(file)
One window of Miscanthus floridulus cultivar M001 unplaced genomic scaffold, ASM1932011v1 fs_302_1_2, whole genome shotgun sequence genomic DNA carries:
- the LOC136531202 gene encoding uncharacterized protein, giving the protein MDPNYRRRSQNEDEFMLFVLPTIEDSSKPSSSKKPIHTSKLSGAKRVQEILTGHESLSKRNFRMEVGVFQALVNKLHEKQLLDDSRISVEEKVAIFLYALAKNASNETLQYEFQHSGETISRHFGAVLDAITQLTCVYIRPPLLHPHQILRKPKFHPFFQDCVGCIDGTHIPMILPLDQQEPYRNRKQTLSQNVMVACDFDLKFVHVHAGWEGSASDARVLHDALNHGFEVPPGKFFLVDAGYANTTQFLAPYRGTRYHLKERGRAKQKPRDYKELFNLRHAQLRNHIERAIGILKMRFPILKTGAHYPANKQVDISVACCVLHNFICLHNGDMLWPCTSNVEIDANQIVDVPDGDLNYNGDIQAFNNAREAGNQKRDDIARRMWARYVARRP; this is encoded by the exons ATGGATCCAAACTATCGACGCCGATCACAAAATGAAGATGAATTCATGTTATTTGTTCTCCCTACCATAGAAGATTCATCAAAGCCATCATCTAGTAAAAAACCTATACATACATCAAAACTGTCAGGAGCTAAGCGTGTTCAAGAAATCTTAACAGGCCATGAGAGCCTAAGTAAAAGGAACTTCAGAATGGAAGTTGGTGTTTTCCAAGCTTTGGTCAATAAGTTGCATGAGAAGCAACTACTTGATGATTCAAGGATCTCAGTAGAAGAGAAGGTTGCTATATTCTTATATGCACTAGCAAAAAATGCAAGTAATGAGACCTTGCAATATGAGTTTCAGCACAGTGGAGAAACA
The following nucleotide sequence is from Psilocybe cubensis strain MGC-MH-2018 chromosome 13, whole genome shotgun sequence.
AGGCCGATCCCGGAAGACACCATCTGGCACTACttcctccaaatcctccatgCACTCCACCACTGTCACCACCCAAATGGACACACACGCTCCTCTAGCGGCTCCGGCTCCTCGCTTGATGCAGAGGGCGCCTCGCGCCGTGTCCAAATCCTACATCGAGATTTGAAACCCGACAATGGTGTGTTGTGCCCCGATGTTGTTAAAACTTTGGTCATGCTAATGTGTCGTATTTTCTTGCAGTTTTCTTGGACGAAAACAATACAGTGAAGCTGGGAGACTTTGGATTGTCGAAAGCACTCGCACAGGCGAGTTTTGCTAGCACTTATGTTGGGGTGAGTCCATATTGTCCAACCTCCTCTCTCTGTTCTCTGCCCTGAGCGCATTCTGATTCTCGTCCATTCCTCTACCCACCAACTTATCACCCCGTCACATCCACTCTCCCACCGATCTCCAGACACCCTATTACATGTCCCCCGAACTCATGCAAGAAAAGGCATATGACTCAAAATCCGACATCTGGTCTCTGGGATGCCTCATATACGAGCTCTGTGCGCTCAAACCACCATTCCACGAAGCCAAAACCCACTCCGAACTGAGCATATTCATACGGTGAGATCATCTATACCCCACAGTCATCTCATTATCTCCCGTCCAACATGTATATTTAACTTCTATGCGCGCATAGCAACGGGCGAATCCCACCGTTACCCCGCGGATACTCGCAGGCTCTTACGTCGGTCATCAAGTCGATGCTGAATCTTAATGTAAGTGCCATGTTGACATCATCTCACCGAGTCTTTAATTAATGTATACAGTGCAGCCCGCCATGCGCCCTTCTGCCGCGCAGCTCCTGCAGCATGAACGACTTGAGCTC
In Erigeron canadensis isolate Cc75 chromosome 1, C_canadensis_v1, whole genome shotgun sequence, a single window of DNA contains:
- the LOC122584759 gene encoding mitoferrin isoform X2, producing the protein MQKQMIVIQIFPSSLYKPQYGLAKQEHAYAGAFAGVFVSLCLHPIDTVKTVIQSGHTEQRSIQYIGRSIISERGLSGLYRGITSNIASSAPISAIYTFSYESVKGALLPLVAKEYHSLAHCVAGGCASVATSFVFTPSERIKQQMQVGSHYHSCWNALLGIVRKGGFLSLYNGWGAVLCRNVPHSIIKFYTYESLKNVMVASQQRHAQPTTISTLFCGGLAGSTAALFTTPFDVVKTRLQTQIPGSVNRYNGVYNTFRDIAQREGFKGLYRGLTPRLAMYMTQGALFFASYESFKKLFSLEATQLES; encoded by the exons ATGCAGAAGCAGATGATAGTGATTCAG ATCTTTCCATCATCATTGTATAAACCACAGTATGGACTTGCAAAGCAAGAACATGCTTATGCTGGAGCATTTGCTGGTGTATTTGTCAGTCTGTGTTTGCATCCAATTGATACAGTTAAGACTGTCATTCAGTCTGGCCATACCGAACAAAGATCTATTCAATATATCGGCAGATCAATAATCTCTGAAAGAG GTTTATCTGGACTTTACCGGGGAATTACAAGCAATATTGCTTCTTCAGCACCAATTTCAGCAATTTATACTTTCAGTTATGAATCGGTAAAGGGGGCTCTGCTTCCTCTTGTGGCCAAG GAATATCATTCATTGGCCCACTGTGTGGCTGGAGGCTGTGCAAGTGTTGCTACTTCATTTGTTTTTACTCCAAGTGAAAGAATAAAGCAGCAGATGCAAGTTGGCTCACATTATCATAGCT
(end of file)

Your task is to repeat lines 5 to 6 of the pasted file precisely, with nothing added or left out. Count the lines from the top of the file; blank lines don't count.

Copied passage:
In Erigeron canadensis isolate Cc75 chromosome 1, C_canadensis_v1, whole genome shotgun sequence, a single window of DNA contains:
- the LOC122584759 gene encoding mitoferrin isoform X2, producing the protein MQKQMIVIQIFPSSLYKPQYGLAKQEHAYAGAFAGVFVSLCLHPIDTVKTVIQSGHTEQRSIQYIGRSIISERGLSGLYRGITSNIASSAPISAIYTFSYESVKGALLPLVAKEYHSLAHCVAGGCASVATSFVFTPSERIKQQMQVGSHYHSCWNALLGIVRKGGFLSLYNGWGAVLCRNVPHSIIKFYTYESLKNVMVASQQRHAQPTTISTLFCGGLAGSTAALFTTPFDVVKTRLQTQIPGSVNRYNGVYNTFRDIAQREGFKGLYRGLTPRLAMYMTQGALFFASYESFKKLFSLEATQLES; encoded by the exons ATGCAGAAGCAGATGATAGTGATTCAG ATCTTTCCATCATCATTGTATAAACCACAGTATGGACTTGCAAAGCAAGAACATGCTTATGCTGGAGCATTTGCTGGTGTATTTGTCAGTCTGTGTTTGCATCCAATTGATACAGTTAAGACTGTCATTCAGTCTGGCCATACCGAACAAAGATCTATTCAATATATCGGCAGATCAATAATCTCTGAAAGAG GTTTATCTGGACTTTACCGGGGAATTACAAGCAATATTGCTTCTTCAGCACCAATTTCAGCAATTTATACTTTCAGTTATGAATCGGTAAAGGGGGCTCTGCTTCCTCTTGTGGCCAAG GAATATCATTCATTGGCCCACTGTGTGGCTGGAGGCTGTGCAAGTGTTGCTACTTCATTTGTTTTTACTCCAAGTGAAAGAATAAAGCAGCAGATGCAAGTTGGCTCACATTATCATAGCT